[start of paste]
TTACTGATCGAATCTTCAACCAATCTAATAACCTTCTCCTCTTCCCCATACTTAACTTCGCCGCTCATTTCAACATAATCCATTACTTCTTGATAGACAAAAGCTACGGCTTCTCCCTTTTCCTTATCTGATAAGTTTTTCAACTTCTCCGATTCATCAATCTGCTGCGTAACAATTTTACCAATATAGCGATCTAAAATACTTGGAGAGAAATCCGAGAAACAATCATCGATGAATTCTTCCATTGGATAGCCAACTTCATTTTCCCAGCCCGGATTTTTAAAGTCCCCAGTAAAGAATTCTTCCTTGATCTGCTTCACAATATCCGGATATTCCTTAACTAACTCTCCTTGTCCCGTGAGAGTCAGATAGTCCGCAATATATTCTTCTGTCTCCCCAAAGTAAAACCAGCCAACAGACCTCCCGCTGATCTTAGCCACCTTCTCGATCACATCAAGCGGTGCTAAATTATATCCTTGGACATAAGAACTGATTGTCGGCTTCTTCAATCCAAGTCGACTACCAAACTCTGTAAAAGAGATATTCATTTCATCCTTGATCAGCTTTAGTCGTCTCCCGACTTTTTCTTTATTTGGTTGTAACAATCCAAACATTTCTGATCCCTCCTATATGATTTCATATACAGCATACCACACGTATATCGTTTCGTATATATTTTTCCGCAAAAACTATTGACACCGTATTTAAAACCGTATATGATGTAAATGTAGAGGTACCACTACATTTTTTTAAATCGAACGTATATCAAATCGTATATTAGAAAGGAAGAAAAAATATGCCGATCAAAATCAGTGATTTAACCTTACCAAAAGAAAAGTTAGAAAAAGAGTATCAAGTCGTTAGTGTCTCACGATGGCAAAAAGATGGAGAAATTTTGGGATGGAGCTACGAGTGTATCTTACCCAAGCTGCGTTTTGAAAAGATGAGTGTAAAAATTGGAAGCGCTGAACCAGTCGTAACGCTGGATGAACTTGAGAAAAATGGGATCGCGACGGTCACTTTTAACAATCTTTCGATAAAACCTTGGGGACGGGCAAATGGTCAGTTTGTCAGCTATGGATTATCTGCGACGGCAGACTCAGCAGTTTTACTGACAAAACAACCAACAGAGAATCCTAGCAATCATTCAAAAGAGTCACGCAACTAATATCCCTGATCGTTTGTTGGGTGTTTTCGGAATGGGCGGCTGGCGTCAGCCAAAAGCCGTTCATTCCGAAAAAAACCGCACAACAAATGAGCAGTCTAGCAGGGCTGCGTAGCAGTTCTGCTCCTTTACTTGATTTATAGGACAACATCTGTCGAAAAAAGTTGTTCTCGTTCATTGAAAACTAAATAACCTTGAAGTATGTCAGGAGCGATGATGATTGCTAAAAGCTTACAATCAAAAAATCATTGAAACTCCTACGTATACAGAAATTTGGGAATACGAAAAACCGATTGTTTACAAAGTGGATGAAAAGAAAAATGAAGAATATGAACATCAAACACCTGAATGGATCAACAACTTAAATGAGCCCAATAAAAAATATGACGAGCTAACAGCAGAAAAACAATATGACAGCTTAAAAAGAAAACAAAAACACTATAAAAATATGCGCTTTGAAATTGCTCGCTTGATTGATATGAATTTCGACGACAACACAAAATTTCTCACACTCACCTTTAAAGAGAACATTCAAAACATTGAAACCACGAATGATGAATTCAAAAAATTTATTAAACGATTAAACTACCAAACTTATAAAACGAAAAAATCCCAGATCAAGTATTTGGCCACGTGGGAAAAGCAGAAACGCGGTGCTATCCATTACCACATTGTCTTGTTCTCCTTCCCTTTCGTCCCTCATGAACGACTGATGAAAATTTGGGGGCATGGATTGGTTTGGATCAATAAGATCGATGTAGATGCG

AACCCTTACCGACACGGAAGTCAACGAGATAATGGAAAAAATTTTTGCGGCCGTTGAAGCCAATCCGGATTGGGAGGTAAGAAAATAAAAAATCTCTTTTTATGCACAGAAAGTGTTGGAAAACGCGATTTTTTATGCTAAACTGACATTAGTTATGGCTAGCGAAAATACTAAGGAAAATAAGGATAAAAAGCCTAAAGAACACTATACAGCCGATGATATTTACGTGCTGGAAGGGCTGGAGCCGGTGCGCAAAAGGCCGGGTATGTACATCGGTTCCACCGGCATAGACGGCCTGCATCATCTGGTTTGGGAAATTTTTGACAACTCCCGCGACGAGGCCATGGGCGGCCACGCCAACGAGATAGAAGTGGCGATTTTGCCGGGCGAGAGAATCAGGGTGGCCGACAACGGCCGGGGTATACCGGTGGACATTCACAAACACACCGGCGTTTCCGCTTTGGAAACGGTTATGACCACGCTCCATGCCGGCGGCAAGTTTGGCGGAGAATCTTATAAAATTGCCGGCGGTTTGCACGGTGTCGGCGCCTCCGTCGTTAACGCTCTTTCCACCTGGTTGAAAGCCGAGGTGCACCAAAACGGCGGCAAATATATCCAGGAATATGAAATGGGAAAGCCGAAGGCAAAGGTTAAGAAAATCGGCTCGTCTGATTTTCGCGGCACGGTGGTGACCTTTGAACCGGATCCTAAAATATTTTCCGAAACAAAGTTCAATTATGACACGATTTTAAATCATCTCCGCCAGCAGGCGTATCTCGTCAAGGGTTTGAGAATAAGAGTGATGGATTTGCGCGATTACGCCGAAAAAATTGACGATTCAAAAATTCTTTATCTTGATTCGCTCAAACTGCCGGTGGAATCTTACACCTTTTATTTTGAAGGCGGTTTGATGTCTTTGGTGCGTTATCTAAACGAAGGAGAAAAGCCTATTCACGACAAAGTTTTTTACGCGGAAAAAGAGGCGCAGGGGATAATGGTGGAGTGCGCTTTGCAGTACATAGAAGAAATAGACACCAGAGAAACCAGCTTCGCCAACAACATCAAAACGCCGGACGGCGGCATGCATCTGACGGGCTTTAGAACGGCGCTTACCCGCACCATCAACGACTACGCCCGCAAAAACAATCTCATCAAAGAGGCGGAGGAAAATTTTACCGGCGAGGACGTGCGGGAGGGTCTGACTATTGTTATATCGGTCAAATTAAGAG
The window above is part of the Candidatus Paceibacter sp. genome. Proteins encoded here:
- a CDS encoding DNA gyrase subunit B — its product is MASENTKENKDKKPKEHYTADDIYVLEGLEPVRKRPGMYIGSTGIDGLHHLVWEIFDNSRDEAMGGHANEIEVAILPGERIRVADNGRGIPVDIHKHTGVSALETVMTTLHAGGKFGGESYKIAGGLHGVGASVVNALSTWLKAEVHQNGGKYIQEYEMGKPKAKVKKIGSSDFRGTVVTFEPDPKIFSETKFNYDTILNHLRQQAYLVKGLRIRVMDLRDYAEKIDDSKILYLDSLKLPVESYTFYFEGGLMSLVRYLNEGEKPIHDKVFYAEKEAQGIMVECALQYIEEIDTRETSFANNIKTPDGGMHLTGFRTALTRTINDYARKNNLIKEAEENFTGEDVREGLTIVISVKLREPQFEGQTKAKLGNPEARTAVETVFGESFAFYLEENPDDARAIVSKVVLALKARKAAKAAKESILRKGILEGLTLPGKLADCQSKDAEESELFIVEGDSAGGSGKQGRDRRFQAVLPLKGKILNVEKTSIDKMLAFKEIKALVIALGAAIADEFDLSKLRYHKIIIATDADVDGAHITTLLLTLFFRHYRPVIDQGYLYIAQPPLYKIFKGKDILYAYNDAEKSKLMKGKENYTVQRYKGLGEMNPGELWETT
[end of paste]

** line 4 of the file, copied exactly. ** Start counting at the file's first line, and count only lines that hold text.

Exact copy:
- a CDS encoding DNA gyrase subunit B — its product is MASENTKENKDKKPKEHYTADDIYVLEGLEPVRKRPGMYIGSTGIDGLHHLVWEIFDNSRDEAMGGHANEIEVAILPGERIRVADNGRGIPVDIHKHTGVSALETVMTTLHAGGKFGGESYKIAGGLHGVGASVVNALSTWLKAEVHQNGGKYIQEYEMGKPKAKVKKIGSSDFRGTVVTFEPDPKIFSETKFNYDTILNHLRQQAYLVKGLRIRVMDLRDYAEKIDDSKILYLDSLKLPVESYTFYFEGGLMSLVRYLNEGEKPIHDKVFYAEKEAQGIMVECALQYIEEIDTRETSFANNIKTPDGGMHLTGFRTALTRTINDYARKNNLIKEAEENFTGEDVREGLTIVISVKLREPQFEGQTKAKLGNPEARTAVETVFGESFAFYLEENPDDARAIVSKVVLALKARKAAKAAKESILRKGILEGLTLPGKLADCQSKDAEESELFIVEGDSAGGSGKQGRDRRFQAVLPLKGKILNVEKTSIDKMLAFKEIKALVIALGAAIADEFDLSKLRYHKIIIATDADVDGAHITTLLLTLFFRHYRPVIDQGYLYIAQPPLYKIFKGKDILYAYNDAEKSKLMKGKENYTVQRYKGLGEMNPGELWETT